Who’s ready for some thoughts?
On Getting the Deal Done:
Ever since last season concluded, it’s felt like virtually every conversation about the Ottawa Senators eventually turned to Brady Tkachuk’s contract status. There are myriad reasons for this, including the team’s failure to retain several prominent names in recent years, but that didn’t make the exchanges feel any less draining as time went on. As a fan of the Sens, we’ve all had to come to terms with the team’s budgetary limitations. Part of what made these negotiations so frustrating, though, was that it seemed like the two sides were not very far apart when it came to dollars. We were told, on numerous occasions, that the disagreement stemmed from the “structure” of the proposed deal. “Structure” can mean any number of things, but we can take it as read that part of the disagreement revolved around signing bonuses — namely that the Sens have a standing policy that they don’t pay them (outside of entry-level contracts). Almost every other team in the league, even the relatively cash-strapped ones like Carolina and Florida, will shell out signing bonuses when it’s necessary to do so to keep their star talent.
You can colour me surprised, then, that the Sens were able to get Tkachuk to agree to a long-term deal that didn’t include a single penny in signing bonuses. The logical explanation seems to be that the Sens went a bit above market on the AAV to make up for the lack of bonus and that was enough to push this deal over the finish line. It doesn’t seem like a coincidence to me that the $8.2M average salary is exactly the middle ground between the reported $8M and $8.4M the Sens were offering, and the Tkachuk camp were seeking respectively. Maybe it was just a question of Eugene Melnyk giving Pierre Dorion the go-ahead to “close the deal” as the Sens’ GM seemed to suggest on Thursday and then that kind of compromise became possible. In my immediate analysis, the deal seems fair to both sides: the Sens get the face of their franchise signed through his prime, while Tkachuk gets paid and will get a chance to cash in one last time when this deal expires. Regardless, the deal got done and I have to say my relief was immense.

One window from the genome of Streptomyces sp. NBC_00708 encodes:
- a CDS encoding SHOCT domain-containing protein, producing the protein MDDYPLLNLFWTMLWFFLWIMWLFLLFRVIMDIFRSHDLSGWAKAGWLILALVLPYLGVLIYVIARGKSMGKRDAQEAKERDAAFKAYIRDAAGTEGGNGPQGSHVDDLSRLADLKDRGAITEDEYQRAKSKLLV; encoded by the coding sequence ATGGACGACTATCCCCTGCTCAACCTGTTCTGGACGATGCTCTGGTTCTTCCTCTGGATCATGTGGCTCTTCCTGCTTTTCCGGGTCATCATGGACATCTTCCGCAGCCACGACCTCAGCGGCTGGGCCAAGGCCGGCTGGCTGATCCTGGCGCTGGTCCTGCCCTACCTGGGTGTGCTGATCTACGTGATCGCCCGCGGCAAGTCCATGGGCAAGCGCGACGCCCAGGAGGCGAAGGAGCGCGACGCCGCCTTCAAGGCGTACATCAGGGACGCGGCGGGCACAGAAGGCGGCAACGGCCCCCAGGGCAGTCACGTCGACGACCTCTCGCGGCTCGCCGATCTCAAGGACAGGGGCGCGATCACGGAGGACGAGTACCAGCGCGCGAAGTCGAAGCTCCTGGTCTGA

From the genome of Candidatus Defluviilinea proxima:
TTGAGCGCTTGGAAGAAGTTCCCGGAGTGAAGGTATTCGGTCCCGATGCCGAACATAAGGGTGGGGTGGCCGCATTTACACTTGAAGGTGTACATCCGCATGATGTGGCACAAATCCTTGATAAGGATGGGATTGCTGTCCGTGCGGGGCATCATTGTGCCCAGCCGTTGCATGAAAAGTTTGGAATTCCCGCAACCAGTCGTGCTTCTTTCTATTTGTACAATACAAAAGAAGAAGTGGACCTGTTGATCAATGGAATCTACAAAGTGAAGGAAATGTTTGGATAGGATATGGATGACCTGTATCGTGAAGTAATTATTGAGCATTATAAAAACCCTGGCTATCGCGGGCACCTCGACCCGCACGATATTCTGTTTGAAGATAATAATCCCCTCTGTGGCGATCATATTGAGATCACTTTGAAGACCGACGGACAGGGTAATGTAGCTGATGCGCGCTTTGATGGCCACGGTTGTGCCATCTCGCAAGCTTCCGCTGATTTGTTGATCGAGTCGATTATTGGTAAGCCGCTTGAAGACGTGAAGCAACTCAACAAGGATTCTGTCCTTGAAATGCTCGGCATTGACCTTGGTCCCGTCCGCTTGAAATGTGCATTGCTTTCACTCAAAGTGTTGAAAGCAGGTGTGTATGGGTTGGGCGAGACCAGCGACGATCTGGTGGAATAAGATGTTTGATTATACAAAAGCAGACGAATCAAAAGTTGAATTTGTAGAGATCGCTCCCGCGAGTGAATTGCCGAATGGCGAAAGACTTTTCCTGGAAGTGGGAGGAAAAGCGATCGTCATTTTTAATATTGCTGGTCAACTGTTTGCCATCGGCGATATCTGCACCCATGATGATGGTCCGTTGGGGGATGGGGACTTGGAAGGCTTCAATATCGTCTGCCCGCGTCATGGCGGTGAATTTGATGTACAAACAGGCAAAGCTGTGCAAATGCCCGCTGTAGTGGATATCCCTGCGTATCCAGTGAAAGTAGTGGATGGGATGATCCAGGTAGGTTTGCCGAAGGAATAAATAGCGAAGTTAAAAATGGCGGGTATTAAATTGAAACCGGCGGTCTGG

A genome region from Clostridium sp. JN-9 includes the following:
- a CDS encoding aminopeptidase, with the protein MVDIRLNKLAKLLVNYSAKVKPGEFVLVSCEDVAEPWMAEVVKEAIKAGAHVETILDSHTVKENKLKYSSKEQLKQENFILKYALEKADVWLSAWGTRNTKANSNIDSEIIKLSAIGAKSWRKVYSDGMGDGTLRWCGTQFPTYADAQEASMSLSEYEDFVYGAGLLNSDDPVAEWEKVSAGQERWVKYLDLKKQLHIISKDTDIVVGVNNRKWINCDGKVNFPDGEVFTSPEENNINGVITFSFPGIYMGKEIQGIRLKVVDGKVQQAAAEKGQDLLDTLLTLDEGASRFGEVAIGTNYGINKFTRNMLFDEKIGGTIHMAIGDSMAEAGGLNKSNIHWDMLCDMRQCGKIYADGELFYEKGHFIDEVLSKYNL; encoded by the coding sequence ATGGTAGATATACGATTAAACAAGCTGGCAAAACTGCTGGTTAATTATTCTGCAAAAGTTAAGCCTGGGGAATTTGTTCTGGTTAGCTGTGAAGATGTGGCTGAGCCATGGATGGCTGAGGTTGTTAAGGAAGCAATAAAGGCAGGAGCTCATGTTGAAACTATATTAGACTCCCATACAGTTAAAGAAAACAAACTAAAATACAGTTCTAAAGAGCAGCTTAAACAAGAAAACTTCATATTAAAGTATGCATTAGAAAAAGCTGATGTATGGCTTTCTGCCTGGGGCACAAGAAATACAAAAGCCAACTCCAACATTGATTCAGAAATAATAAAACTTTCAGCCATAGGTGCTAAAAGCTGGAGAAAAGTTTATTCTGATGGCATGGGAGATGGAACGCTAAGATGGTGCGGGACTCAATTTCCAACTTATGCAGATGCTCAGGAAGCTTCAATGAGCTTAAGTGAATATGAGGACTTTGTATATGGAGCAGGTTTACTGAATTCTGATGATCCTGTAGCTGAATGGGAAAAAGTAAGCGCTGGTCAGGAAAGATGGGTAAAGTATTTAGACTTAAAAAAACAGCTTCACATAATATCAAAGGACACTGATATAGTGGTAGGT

Besides the obvious hockey reasons that the Sens desperately needed to re-sign Tkachuk, there were some very real symbolic reasons that they simply could not afford to lose him. As I’ve written on several occasions during the rebuild, the Sens have been in the business of selling us on hope, of a bright future that will make all of the angst of the last few years worthwhile. More specifically than that, they’ve been selling us on a future that is led by Brady Tkachuk. Ever since the team controversially selected him with the fourth overall pick, they’ve been selling us on the notion that Tkachuk’s future and the organization’s ascendancy were intertwined. Not only was he a skilled hockey player, he was the type of leader that you could build around. That kind of optimism will only get you so far; at some point, the fans need to see that you’re committed to the process. Getting the deal done, as I said above, makes real so many things that had only been promised; it’s a real cause for hope. Maybe the team can keep their stars. Maybe the youth will band together to lift us first to the play-offs, and then beyond. But none of that optimism is possible without the Tkachuk contract. Now that optimism can flow in a much less guarded fashion.
On Skilled Youth: